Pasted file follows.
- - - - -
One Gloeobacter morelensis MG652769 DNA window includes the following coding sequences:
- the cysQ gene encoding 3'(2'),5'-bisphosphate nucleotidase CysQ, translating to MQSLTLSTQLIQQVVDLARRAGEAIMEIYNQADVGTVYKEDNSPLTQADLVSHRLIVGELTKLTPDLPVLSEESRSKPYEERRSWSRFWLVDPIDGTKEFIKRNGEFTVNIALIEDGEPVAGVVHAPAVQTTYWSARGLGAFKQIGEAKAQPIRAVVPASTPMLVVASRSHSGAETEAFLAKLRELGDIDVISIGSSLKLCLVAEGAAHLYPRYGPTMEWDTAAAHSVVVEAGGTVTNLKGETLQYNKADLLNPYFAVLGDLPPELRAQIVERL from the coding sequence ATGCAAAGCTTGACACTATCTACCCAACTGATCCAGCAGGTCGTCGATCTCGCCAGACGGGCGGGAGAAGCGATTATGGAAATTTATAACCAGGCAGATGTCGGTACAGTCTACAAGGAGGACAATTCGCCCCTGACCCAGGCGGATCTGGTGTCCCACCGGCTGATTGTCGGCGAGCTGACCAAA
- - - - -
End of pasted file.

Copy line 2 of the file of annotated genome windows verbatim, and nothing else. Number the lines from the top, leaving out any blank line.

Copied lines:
- the cysQ gene encoding 3'(2'),5'-bisphosphate nucleotidase CysQ, translating to MQSLTLSTQLIQQVVDLARRAGEAIMEIYNQADVGTVYKEDNSPLTQADLVSHRLIVGELTKLTPDLPVLSEESRSKPYEERRSWSRFWLVDPIDGTKEFIKRNGEFTVNIALIEDGEPVAGVVHAPAVQTTYWSARGLGAFKQIGEAKAQPIRAVVPASTPMLVVASRSHSGAETEAFLAKLRELGDIDVISIGSSLKLCLVAEGAAHLYPRYGPTMEWDTAAAHSVVVEAGGTVTNLKGETLQYNKADLLNPYFAVLGDLPPELRAQIVERL from the coding sequence ATGCAAAGCTTGACACTATCTACCCAACTGATCCAGCAGGTCGTCGATCTCGCCAGACGGGCGGGAGAAGCGATTATGGAAATTTATAACCAGGCAGATGTCGGTACAGTCTACAAGGAGGACAATTCGCCCCTGACCCAGGCGGATCTGGTGTCCCACCGGCTGATTGTCGGCGAGCTGACCAAA